Grace Nickel’s report on her residency in Taiwan: September 27 to November 14, 2003
Although it usually takes many months and often years to fully realize the benefits of an experience like the one I had in Taiwan, I will attempt to express from the vantage point of having returned in mid-November, the immediate value of my participation in the Large Outdoor Ceramic Lantern Festival which was organized by the Taipei County Yingge Ceramic Museum.
This was my second trip to Asia and once again I found it to be incredibly inspiring. Upon arrival, you instantly become aware of the long tradition of pottery, the culture of tea and all of the ceramics, both handmade and factory produced, that are involved in “the way of tea.” The respect for the ceramic medium, the public support for ceramics and the beautiful galleries and museums exhibiting both historic and contemporary ceramics are refreshing and encouraging to see.
On a technical level, the challenge of creating a two-metre-tall lantern in clay in five weeks was daunting, to say the least. The unfamiliarity of the materials and kilns, the language barrier, the climate and the shortage of time were all realities to be reckoned with. Completing a piece of this scale in clay is difficult in the most familiar of circumstances, let alone in a country with extreme heat, 100% humidity and unforgiving clay bodies. I am happy to say that I was able to rise to the technical challenge and completed a successful piece in the time allotted. In addition to the technical challenge, perhaps the greater test was to remain calm and behave professionally throughout, despite the extreme pressure and the relentless work ethic required to finish the lantern in time for the festival in Yingge. As the only Canadian participating in the residency, I feel I represented my city and my country admirably. There were many times when I felt like I was in the Olympics, or perhaps, participating in an episode of Survivor!
We initially worked at the Tainan College of the Arts in southern Taiwan for five weeks creating our lanterns, then we travelled up north to Yingge, just outside of Taipei, to participate in the Taipei County Yingge Ceramics Museum’s ceramic festival. Being exposed to the beauty of the landscape and the lush vegetation in southern Taiwan, which is more tropical in climate than the northern part of the island, had a profound impact on the motifs I used to embellish my lantern. Initially inspired by the shape of the paper jack-o’-lanterns we made as children for Halloween, my lantern took on a large shield-like shape, tapering to points at both ends. In addition to the organic imagery I used in the lantern, I was inadvertently influenced by the many cut-out windows in the architecture that surrounded me. These openwork windows in the modern architecture refer to the ancient Chinese wooden windows that are intricately carved with beautiful fretwork. Although not initially aware of this direct influence on my work, one of the students at the college pointed out to me that the cut-out pattern I created to allow light to flow through my lantern very much reminded her of the old wooden Chinese windows. This was a welcome comment, as it fit perfectly with my ongoing investigation of combining the natural and the human-made, the organic and the architectural.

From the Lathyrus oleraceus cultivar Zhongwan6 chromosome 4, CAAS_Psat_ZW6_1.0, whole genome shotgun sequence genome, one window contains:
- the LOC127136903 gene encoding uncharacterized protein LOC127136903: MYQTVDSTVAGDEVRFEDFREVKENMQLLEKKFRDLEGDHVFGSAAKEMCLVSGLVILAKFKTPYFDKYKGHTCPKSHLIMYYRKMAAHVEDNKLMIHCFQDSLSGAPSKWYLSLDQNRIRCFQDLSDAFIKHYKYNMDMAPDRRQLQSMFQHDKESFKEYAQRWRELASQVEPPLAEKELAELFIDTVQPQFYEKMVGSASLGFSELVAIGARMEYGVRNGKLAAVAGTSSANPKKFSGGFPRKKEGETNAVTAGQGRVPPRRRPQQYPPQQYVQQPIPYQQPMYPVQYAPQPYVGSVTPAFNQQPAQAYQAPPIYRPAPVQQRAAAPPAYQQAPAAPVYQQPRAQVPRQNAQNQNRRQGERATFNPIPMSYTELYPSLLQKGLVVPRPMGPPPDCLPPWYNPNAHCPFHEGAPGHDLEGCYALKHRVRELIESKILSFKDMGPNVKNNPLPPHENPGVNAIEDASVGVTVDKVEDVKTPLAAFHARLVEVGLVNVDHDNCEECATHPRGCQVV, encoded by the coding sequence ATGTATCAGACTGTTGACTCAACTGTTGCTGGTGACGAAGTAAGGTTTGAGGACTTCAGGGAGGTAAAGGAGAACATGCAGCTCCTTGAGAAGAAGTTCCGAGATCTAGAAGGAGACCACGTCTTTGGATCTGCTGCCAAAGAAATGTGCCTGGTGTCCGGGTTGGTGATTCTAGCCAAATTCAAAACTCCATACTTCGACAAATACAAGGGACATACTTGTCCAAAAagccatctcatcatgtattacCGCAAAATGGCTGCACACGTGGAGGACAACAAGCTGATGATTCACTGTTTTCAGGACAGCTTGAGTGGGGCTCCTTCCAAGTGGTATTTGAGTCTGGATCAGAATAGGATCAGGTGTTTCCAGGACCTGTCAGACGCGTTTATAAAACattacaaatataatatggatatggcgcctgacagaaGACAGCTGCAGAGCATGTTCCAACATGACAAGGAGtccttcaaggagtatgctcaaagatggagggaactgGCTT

At the festival, we exhibited our lanterns and conducted demonstrations for the visiting public. Tens of thousands of people attended the festival over a ten-day period. The lighting of the lanterns took place on the final evening of the ceramic festival. Although all the artists were pretty tattered and exhausted by this point, it was an exhilarating moment. The formal exhibition of the large lanterns will take place in Taipei during the celebrations of the Chinese Lantern Festival in February. I was also pleased to be informed while in Taiwan that I was one of 105 artists to have work selected for the First Taiwan Ceramic Biennale which opens at the Taipei County Yingge Museum on February 13, 2004.
After the festival ended, I was thrilled to have four days to myself in the city of Taipei. In Taipei I visited the National Palace Museum, the new Museum of Contemporary Art, the National Museum of History and the Taipei Museum of Fine Arts. I have had my work exhibited in the last two, and the National Museum of History purchased one of my pieces for its permanent collection in 1993. A highlight of my stay in Taipei was meeting the famous and charismatic ceramic artist Ah Leon. He is known and respected worldwide for his phenomenal ability to “fool the eye.” With inspiration from the Taiwanese tradition of imitating wood and bamboo in clay, Ah Leon has expanded upon this concept in a beautifully creative and superbly skilled way. I visited his studio twice and also had the privilege of seeing the home of one of Ah Leon’s most avid collectors. This experience was riveting!
I could go on, but for now I will conclude this narrative. I will need more time to process the whole experience. As wonderful and as difficult as these overseas opportunities may be, I know that they are invaluable and imperative to my growth as an artist and as an individual. In closing I would like to thank the Manitoba Crafts Council for its support through the Manitoba Crafts Guild Bursary Fund. I cannot stress enough how critical it is for artists to be given the opportunity to travel.